An unpatched vulnerability in the Windows Print Spooler exists that could be exploited by an attacker to run malicious software with elevated system privileges.
The issue affects Windows 7, Windows 8.x, Windows 10 as well as versions of Windows Server. It is being tracked as CVE-2020-1048 and CVE-2020-1337 and has a severity rating of "Important". Despite having been acknowledged by Microsoft back in May, a working patch is yet to be rolled out.
Following a five month absence, Emotet has returned to number one spot in the malware charts in the latest Global Threat Index for July from Check Point Research.
Since February 2020, Emotet's activities -- primarily sending waves of malspam campaigns -- started to slow down and eventually stopped, until re-emerging in July. This pattern echoes 2019 when the Emotet botnet ceased activity during the summer months but resumed in September.
Researchers at Abnormal Security have detected an increase in business email compromise attacks that successfully compromise email accounts despite the use of multi-factor authentication (MFA) and Conditional Access.
This is possible because legacy email protocols, including IMAP, SMTP, MAPI and POP, don't support MFA. In addition many common applications -- such as those used by mobile email clients (for example, iOS Mail for iOS 10 and older) -- don't support modern authentication.
Cyber exposure company Tenable has published a global industry study, carried out by Forrester Consulting, that reveals the vast majority of organizations (94 percent) have experienced a business-impacting cyberattack in the past 12 months.
Yet despite this only four out of 10 security leaders say they can answer the fundamental question, 'How secure, or at risk, are we?' with a high level of confidence.
There's been a huge shift to remote working this year, but new data shows that there has also been a 161 percent increase in visits to high-risk apps and websites as personal use of managed devices has nearly doubled.
The study from cloud security company Netskope finds that 64 percent of workers are now remote. Along with this increase in remote work has come an 80 percent increase in the use of collaboration apps as remote workers seek to remain connected with their colleagues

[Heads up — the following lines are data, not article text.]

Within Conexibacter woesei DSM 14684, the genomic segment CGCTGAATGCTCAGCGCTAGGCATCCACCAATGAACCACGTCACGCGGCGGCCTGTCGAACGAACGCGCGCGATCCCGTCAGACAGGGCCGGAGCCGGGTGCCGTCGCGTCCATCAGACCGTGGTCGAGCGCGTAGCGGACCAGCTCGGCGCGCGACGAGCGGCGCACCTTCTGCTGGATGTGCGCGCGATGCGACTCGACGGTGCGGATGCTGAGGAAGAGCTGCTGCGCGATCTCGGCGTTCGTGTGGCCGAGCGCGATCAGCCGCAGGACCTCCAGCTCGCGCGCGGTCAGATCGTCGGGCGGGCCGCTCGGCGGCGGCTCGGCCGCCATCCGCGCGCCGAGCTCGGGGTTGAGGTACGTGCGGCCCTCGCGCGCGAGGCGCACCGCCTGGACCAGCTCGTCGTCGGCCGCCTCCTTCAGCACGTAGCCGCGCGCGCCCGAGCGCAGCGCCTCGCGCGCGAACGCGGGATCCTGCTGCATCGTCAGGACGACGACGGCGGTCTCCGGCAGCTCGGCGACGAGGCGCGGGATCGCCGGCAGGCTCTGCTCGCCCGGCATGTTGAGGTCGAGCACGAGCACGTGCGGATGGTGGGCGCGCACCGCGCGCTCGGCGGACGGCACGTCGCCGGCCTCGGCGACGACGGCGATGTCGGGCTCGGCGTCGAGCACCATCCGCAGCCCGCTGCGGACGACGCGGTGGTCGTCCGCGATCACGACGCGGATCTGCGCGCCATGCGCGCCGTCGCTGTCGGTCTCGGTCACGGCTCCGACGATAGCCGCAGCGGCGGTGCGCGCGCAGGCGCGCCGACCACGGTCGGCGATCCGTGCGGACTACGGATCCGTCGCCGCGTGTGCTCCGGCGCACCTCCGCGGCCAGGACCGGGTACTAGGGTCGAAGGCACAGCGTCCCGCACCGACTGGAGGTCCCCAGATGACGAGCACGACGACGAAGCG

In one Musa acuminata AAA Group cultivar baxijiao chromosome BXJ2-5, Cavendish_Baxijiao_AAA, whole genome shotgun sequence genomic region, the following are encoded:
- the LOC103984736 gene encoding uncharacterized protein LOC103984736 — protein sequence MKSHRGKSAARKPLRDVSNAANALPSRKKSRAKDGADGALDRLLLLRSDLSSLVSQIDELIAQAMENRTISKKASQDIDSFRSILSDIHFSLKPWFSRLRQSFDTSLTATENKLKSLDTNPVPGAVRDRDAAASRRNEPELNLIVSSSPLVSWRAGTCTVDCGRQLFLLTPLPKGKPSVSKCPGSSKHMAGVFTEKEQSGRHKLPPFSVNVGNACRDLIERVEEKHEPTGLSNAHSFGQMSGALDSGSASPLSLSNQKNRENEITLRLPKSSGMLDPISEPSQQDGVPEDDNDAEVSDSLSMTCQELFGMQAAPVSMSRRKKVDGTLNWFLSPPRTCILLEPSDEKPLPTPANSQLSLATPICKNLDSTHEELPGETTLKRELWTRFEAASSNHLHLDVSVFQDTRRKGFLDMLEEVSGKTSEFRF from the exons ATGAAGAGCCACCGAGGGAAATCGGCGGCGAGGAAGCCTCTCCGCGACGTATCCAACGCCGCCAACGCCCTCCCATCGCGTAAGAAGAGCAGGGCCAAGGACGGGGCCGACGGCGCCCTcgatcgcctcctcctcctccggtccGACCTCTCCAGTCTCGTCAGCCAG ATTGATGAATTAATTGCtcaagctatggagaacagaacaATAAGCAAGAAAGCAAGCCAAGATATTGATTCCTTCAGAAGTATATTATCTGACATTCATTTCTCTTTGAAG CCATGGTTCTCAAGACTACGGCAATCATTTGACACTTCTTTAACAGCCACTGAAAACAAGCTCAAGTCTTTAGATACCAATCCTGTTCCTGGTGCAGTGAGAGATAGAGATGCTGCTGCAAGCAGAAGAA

Anyone who's worked on a help desk or in tech support will know that a high percentage of requests relate to granting access to systems or resetting passwords.
In fact IT personnel expend a full month of work (21 days) each year on mundane identity and access management (IAM) tasks such as resetting passwords and tracking app usage, according to a study by password management company 1Password.
Malware attacks using machine identities doubled from 2018 to 2019 and have increased eight fold over the last decade.
New threat analysis from machine identity management company Venafi looks at security incidents and third-party reports in the public domain, including high-profile campaigns such as, TrickBot, Skidmap, Kerberods and CryptoSink.
A new report from email security and cyber resilience company Mimecast, released to coincide with this year's virtual Black Hat conference, reveals that threat actors are motivated by monetary gain more than stealing data or intellectual property.
It also finds that COVID-19 continues to be a major theme in current attacks, especially in certain sectors, and that opportunistic and malware-based campaigns are being launched at volumes never seen before, with manufacturing, retail/wholesale, finance/insurance, and media and publishing being the hardest hit.